Spanish Court Calls U.S. Extradition Request Politically Motivated

MADRID — Spain rejected a United States request to extradite Hugo Carvajal, the former intelligence chief of Venezuela, because the request was politically motivated, a Spanish court said on Tuesday.

The court ruling also said the drug trafficking charges leveled against Mr. Carvajal were too “abstract,” and lacking sufficient detail.

At his extradition hearing in Madrid earlier this month, Mr. Carvajal’s lawyers argued that the United States wanted to extradite Mr. Carvajal for “a spurious purpose” — to make him stand trial for drug trafficking — while their main goal was to get information from him about President Nicolás Maduro of Venezuela.

The Trump administration has been trying to get Mr. Maduro to relinquish power after winning re-election in a vote that many believed was flawed. The United States, and several other Western governments, are instead supporting Juan Guaidó, the opposition leader, who claimed victory in Venezuela’s presidential election. But Mr. Maduro so far has resisted efforts to oust him.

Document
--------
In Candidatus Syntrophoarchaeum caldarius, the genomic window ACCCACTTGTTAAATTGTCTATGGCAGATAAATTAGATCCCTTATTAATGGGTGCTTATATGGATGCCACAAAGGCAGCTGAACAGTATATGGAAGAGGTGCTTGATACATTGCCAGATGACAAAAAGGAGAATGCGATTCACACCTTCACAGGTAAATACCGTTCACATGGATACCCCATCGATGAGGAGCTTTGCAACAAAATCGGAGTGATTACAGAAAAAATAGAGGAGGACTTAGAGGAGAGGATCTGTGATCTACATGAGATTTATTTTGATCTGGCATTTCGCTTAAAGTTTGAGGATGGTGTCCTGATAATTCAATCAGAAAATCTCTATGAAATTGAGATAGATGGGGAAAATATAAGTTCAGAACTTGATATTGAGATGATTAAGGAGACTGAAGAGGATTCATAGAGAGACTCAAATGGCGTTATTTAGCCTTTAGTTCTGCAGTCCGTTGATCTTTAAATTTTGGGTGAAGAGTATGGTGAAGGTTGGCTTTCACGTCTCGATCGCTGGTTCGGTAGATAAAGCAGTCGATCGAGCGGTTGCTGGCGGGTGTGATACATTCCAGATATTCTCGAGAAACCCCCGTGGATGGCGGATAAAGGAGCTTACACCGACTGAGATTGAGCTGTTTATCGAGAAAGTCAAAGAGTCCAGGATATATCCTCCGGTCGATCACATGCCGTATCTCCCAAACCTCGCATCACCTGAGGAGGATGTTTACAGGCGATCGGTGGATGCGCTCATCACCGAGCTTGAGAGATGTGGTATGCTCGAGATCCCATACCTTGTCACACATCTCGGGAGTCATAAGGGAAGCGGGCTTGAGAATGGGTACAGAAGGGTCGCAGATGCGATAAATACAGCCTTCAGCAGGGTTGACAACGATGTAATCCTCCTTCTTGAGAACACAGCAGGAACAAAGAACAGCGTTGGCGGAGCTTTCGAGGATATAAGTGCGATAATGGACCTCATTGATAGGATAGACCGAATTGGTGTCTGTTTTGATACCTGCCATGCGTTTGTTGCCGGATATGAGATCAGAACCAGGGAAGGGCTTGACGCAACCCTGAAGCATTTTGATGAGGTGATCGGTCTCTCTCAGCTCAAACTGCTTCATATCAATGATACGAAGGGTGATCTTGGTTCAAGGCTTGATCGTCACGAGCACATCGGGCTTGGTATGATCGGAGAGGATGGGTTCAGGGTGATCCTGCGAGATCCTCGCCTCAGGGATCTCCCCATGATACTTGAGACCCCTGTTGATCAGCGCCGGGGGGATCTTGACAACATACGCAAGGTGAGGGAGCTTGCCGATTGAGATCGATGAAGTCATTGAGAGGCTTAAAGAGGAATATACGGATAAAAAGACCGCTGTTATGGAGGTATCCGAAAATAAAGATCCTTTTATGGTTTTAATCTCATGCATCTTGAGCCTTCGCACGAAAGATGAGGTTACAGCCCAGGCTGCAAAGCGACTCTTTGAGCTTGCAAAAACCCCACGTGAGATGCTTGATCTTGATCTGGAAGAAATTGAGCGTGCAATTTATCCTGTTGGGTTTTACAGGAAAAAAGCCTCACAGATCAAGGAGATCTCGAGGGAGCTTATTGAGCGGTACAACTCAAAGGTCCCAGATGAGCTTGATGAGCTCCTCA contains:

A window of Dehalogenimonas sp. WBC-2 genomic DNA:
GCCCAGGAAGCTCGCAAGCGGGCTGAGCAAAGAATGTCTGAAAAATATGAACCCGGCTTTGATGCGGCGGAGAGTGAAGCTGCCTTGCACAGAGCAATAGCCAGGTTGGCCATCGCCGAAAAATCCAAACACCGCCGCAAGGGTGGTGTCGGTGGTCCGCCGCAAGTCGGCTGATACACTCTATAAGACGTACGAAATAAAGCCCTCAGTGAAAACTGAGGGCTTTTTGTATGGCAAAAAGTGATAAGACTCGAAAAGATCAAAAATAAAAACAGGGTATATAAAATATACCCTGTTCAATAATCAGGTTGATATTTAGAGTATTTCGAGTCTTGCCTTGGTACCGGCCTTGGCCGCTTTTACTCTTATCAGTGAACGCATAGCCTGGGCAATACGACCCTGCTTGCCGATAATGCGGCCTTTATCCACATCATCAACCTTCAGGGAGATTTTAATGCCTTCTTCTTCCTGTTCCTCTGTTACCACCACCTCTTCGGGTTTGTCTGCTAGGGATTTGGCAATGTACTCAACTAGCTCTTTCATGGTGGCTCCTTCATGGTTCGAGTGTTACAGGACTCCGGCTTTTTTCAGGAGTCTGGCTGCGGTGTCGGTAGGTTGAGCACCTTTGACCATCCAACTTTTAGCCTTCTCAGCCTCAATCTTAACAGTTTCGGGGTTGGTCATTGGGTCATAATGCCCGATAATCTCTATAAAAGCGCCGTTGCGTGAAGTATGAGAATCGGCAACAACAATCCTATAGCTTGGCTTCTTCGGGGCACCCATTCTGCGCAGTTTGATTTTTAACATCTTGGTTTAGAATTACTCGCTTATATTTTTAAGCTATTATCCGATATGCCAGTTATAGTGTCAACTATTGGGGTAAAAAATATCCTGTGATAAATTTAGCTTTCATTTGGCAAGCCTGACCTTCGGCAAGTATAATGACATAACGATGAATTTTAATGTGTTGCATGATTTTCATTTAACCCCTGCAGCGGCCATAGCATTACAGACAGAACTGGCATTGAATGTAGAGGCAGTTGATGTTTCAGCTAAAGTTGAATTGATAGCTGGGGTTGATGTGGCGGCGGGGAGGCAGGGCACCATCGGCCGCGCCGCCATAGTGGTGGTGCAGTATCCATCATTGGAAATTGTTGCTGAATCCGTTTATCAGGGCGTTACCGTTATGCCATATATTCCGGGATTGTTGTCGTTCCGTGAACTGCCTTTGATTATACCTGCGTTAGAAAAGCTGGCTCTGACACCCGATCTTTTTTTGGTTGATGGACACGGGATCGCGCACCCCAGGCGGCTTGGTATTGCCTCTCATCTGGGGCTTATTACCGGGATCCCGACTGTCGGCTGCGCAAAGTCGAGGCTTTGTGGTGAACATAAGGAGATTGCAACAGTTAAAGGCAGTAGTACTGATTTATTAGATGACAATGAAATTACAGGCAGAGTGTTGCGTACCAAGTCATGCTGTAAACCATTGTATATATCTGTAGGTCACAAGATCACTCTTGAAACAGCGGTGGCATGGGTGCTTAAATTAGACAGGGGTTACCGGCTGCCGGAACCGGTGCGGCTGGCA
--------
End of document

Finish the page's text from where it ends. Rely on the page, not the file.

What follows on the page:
The court agreed with the defense contention, saying the extradition request fit “within the American political strategy toward Venezuela.”

Mr. Carvajal denied all wrongdoing.

The Trump administration is also fighting accusations that its request to extradite a Chinese technology executive from Canada is politically motivated.

In that case, Canadian officials arrested Meng Wanzhou, the chief financial officer of the Chinese tech giant Huawei, at the request of the United States. Ms. Meng has been accused of fraudulently deceiving four banks so that the company could evade American sanctions against Iran.

Her lawyers are arguing that the extradition request is politically motivated. Mr. Trump may have helped them in their argument because he said he was willing to intercede in the matter if that helped resolve trade tensions with China. The case is still before a court in Vancouver, British Columbia.

In Mr. Carvajal’s case, Spanish legal experts said it was unusual for an extradition request from the United States to be rejected, particularly from a European ally like Spain, which has close ties with the United States, including two military bases on which the American presence has expanded in recent years.

But the experts suggested that in the request to extradite Mr. Carvajal, the United States had not provided strong enough evidence of drug trafficking by Mr. Carvajal, instead highlighting his broader role as spymaster and a major player in the Venezuelan military.

ImageIn a recent extradition hearing in Madrid, Mr. Carvajal denied wrongdoing and told Spain’s national court that the drug charges against him were fabricated and politically motivated.
CreditPool photo by Emilio Naranjo